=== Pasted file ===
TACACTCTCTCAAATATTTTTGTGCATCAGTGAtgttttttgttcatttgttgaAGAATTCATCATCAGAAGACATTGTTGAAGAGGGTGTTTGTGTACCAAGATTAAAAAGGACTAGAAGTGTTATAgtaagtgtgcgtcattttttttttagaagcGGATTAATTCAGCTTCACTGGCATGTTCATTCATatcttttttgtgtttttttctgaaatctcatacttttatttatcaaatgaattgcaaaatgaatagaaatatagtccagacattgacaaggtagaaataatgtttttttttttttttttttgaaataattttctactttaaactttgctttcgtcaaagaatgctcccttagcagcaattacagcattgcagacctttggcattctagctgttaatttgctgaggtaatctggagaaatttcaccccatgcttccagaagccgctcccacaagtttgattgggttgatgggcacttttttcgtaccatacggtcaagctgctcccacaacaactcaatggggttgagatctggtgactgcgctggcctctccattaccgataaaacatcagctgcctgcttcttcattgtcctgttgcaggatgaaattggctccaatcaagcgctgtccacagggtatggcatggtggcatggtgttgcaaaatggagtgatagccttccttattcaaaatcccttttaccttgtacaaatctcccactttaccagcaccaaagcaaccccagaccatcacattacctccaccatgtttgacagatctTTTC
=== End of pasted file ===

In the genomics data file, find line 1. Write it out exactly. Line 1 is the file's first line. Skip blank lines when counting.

TACACTCTCTCAAATATTTTTGTGCATCAGTGAtgttttttgttcatttgttgaAGAATTCATCATCAGAAGACATTGTTGAAGAGGGTGTTTGTGTACCAAGATTAAAAAGGACTAGAAGTGTTATAgtaagtgtgcgtcattttttttttagaagcGGATTAATTCAGCTTCACTGGCATGTTCATTCATatcttttttgtgtttttttctgaaatctcatacttttatttatcaaatgaattgcaaaatgaatagaaatatagtccagacattgacaaggtagaaataatgtttttttttttttttttttgaaataattttctactttaaactttgctttcgtcaaagaatgctcccttagcagcaattacagcattgcagacctttggcattctagctgttaatttgctgaggtaatctggagaaatttcaccccatgcttccagaagccgctcccacaagtttgattgggttgatgggcacttttttcgtaccatacggtcaagctgctcccacaacaactcaatggggttgagatctggtgactgcgctggcctctccattaccgataaaacatcagctgcctgcttcttcattgtcctgttgcaggatgaaattggctccaatcaagcgctgtccacagggtatggcatggtggcatggtgttgcaaaatggagtgatagccttccttattcaaaatcccttttaccttgtacaaatctcccactttaccagcaccaaagcaaccccagaccatcacattacctccaccatgtttgacagatctTTTC